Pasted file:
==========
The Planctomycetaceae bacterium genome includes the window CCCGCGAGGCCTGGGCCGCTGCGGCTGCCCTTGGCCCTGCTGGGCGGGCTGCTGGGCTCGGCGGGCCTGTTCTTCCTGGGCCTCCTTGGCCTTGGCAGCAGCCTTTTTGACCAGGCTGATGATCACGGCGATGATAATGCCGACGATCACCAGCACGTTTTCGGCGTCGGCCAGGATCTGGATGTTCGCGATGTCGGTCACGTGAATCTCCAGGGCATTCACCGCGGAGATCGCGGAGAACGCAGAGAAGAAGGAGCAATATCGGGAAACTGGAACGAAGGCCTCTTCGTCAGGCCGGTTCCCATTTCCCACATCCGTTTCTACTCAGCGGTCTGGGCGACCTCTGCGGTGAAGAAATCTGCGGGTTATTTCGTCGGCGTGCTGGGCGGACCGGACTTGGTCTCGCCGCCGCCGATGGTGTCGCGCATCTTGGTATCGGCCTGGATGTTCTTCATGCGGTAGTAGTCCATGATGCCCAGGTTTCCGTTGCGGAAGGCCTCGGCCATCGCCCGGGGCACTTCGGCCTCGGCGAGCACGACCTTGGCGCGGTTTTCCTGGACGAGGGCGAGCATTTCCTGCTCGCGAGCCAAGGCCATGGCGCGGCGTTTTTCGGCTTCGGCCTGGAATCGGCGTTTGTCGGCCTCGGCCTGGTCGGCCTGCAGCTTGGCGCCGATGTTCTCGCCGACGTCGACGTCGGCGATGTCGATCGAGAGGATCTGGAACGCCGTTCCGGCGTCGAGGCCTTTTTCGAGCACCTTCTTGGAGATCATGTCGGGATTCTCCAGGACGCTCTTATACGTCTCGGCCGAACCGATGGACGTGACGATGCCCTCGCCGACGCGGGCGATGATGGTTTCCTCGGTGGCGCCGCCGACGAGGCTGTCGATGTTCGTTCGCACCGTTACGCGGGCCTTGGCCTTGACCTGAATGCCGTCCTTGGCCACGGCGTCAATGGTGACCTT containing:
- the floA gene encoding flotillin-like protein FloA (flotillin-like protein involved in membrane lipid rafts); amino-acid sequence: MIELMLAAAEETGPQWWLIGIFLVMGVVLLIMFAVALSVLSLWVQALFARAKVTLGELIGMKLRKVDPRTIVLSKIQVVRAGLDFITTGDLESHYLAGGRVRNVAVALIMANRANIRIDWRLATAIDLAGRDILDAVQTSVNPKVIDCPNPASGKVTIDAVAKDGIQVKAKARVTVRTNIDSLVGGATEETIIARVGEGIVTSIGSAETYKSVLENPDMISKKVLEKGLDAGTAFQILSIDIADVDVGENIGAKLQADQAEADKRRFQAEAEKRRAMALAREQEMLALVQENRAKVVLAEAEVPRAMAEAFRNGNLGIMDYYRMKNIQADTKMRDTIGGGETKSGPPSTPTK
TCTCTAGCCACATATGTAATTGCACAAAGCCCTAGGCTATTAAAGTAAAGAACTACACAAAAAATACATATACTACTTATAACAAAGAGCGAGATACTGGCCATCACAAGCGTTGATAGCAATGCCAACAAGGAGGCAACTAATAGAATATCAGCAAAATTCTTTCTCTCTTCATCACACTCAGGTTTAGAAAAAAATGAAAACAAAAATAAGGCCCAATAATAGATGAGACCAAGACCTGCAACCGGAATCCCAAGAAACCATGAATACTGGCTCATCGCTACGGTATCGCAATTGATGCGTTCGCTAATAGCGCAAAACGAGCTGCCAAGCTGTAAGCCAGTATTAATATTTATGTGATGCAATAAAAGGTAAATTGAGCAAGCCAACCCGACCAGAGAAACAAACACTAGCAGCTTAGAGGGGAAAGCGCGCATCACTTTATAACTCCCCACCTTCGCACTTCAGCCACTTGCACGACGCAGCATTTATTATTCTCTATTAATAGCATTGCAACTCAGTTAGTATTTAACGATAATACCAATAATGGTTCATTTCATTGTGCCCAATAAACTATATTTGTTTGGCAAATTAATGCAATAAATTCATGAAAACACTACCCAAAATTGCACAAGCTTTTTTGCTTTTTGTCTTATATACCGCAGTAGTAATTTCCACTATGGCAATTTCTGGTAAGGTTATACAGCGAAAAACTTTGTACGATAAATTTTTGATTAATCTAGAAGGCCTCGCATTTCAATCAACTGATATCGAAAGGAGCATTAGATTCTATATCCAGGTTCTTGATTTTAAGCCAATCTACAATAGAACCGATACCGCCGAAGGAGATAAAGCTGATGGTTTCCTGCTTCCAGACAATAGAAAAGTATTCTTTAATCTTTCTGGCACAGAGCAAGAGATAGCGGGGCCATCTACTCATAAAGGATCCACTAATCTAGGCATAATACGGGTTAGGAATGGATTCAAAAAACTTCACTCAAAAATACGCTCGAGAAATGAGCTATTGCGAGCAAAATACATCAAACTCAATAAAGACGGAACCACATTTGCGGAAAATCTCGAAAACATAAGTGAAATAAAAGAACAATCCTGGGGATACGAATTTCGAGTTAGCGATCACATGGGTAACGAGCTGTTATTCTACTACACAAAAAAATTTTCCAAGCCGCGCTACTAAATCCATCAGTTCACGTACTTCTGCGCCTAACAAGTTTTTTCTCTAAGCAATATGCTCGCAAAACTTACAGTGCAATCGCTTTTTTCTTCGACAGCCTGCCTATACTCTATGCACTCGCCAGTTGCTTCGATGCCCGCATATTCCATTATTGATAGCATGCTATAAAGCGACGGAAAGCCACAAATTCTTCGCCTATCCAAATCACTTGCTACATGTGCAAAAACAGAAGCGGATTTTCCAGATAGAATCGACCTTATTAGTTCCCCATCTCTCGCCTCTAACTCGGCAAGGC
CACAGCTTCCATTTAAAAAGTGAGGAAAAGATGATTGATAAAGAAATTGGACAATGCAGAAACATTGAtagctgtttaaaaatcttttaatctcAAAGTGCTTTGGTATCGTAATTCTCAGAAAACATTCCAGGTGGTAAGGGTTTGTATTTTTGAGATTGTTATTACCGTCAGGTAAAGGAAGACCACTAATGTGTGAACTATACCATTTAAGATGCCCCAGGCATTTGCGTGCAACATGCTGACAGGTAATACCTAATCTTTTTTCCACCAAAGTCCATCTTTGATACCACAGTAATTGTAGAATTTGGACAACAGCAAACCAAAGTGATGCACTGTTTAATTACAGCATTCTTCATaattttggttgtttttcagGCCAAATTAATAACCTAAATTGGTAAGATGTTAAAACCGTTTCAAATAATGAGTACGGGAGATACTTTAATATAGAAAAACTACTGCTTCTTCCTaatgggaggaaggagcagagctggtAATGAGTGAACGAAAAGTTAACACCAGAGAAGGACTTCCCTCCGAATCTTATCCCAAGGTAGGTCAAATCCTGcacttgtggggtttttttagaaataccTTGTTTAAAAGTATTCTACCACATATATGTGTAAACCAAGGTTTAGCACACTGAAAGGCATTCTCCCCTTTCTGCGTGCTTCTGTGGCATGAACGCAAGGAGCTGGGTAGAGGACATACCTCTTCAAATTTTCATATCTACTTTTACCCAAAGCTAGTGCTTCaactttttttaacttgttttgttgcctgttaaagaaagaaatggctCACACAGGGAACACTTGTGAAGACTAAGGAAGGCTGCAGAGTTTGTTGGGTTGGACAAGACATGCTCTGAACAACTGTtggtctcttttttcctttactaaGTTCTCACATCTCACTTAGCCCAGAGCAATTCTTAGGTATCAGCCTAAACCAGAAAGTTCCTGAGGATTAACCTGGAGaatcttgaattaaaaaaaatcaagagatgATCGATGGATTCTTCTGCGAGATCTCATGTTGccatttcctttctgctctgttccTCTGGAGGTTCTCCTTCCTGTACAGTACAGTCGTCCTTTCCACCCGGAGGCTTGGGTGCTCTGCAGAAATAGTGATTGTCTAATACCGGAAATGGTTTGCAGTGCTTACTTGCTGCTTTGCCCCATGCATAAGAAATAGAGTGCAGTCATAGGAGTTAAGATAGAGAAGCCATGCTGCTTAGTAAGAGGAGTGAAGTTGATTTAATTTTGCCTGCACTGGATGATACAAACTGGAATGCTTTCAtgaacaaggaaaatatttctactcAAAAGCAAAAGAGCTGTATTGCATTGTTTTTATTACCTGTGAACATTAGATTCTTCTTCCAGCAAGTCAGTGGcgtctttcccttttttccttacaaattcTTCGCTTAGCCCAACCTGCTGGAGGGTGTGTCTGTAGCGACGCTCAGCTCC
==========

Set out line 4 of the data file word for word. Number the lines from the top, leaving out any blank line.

CACAGCTTCCATTTAAAAAGTGAGGAAAAGATGATTGATAAAGAAATTGGACAATGCAGAAACATTGAtagctgtttaaaaatcttttaatctcAAAGTGCTTTGGTATCGTAATTCTCAGAAAACATTCCAGGTGGTAAGGGTTTGTATTTTTGAGATTGTTATTACCGTCAGGTAAAGGAAGACCACTAATGTGTGAACTATACCATTTAAGATGCCCCAGGCATTTGCGTGCAACATGCTGACAGGTAATACCTAATCTTTTTTCCACCAAAGTCCATCTTTGATACCACAGTAATTGTAGAATTTGGACAACAGCAAACCAAAGTGATGCACTGTTTAATTACAGCATTCTTCATaattttggttgtttttcagGCCAAATTAATAACCTAAATTGGTAAGATGTTAAAACCGTTTCAAATAATGAGTACGGGAGATACTTTAATATAGAAAAACTACTGCTTCTTCCTaatgggaggaaggagcagagctggtAATGAGTGAACGAAAAGTTAACACCAGAGAAGGACTTCCCTCCGAATCTTATCCCAAGGTAGGTCAAATCCTGcacttgtggggtttttttagaaataccTTGTTTAAAAGTATTCTACCACATATATGTGTAAACCAAGGTTTAGCACACTGAAAGGCATTCTCCCCTTTCTGCGTGCTTCTGTGGCATGAACGCAAGGAGCTGGGTAGAGGACATACCTCTTCAAATTTTCATATCTACTTTTACCCAAAGCTAGTGCTTCaactttttttaacttgttttgttgcctgttaaagaaagaaatggctCACACAGGGAACACTTGTGAAGACTAAGGAAGGCTGCAGAGTTTGTTGGGTTGGACAAGACATGCTCTGAACAACTGTtggtctcttttttcctttactaaGTTCTCACATCTCACTTAGCCCAGAGCAATTCTTAGGTATCAGCCTAAACCAGAAAGTTCCTGAGGATTAACCTGGAGaatcttgaattaaaaaaaatcaagagatgATCGATGGATTCTTCTGCGAGATCTCATGTTGccatttcctttctgctctgttccTCTGGAGGTTCTCCTTCCTGTACAGTACAGTCGTCCTTTCCACCCGGAGGCTTGGGTGCTCTGCAGAAATAGTGATTGTCTAATACCGGAAATGGTTTGCAGTGCTTACTTGCTGCTTTGCCCCATGCATAAGAAATAGAGTGCAGTCATAGGAGTTAAGATAGAGAAGCCATGCTGCTTAGTAAGAGGAGTGAAGTTGATTTAATTTTGCCTGCACTGGATGATACAAACTGGAATGCTTTCAtgaacaaggaaaatatttctactcAAAAGCAAAAGAGCTGTATTGCATTGTTTTTATTACCTGTGAACATTAGATTCTTCTTCCAGCAAGTCAGTGGcgtctttcccttttttccttacaaattcTTCGCTTAGCCCAACCTGCTGGAGGGTGTGTCTGTAGCGACGCTCAGCTCC